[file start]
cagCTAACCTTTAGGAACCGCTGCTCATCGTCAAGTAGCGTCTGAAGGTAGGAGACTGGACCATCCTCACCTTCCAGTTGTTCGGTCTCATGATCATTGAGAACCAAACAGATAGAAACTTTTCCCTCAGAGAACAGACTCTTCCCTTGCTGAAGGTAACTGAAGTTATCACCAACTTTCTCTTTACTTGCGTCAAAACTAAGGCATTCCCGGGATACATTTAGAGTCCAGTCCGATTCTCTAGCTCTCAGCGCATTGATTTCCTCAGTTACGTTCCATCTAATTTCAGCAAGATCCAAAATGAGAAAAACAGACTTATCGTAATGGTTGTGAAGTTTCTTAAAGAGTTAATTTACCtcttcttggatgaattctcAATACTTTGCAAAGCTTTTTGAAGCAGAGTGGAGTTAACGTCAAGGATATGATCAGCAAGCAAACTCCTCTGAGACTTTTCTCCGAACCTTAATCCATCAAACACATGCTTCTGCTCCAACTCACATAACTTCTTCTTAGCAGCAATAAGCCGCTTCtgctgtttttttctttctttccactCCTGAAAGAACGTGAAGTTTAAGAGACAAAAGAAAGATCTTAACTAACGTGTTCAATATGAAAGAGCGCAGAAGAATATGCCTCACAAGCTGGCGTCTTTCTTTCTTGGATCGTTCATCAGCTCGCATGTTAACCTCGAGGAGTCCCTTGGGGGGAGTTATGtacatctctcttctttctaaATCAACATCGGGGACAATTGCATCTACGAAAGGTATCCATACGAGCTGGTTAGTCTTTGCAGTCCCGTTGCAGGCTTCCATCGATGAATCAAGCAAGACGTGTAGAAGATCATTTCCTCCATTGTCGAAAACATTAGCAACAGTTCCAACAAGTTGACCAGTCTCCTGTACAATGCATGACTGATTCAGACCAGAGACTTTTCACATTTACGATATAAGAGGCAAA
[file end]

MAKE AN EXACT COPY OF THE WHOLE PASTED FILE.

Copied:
cagCTAACCTTTAGGAACCGCTGCTCATCGTCAAGTAGCGTCTGAAGGTAGGAGACTGGACCATCCTCACCTTCCAGTTGTTCGGTCTCATGATCATTGAGAACCAAACAGATAGAAACTTTTCCCTCAGAGAACAGACTCTTCCCTTGCTGAAGGTAACTGAAGTTATCACCAACTTTCTCTTTACTTGCGTCAAAACTAAGGCATTCCCGGGATACATTTAGAGTCCAGTCCGATTCTCTAGCTCTCAGCGCATTGATTTCCTCAGTTACGTTCCATCTAATTTCAGCAAGATCCAAAATGAGAAAAACAGACTTATCGTAATGGTTGTGAAGTTTCTTAAAGAGTTAATTTACCtcttcttggatgaattctcAATACTTTGCAAAGCTTTTTGAAGCAGAGTGGAGTTAACGTCAAGGATATGATCAGCAAGCAAACTCCTCTGAGACTTTTCTCCGAACCTTAATCCATCAAACACATGCTTCTGCTCCAACTCACATAACTTCTTCTTAGCAGCAATAAGCCGCTTCtgctgtttttttctttctttccactCCTGAAAGAACGTGAAGTTTAAGAGACAAAAGAAAGATCTTAACTAACGTGTTCAATATGAAAGAGCGCAGAAGAATATGCCTCACAAGCTGGCGTCTTTCTTTCTTGGATCGTTCATCAGCTCGCATGTTAACCTCGAGGAGTCCCTTGGGGGGAGTTATGtacatctctcttctttctaaATCAACATCGGGGACAATTGCATCTACGAAAGGTATCCATACGAGCTGGTTAGTCTTTGCAGTCCCGTTGCAGGCTTCCATCGATGAATCAAGCAAGACGTGTAGAAGATCATTTCCTCCATTGTCGAAAACATTAGCAACAGTTCCAACAAGTTGACCAGTCTCCTGTACAATGCATGACTGATTCAGACCAGAGACTTTTCACATTTACGATATAAGAGGCAAA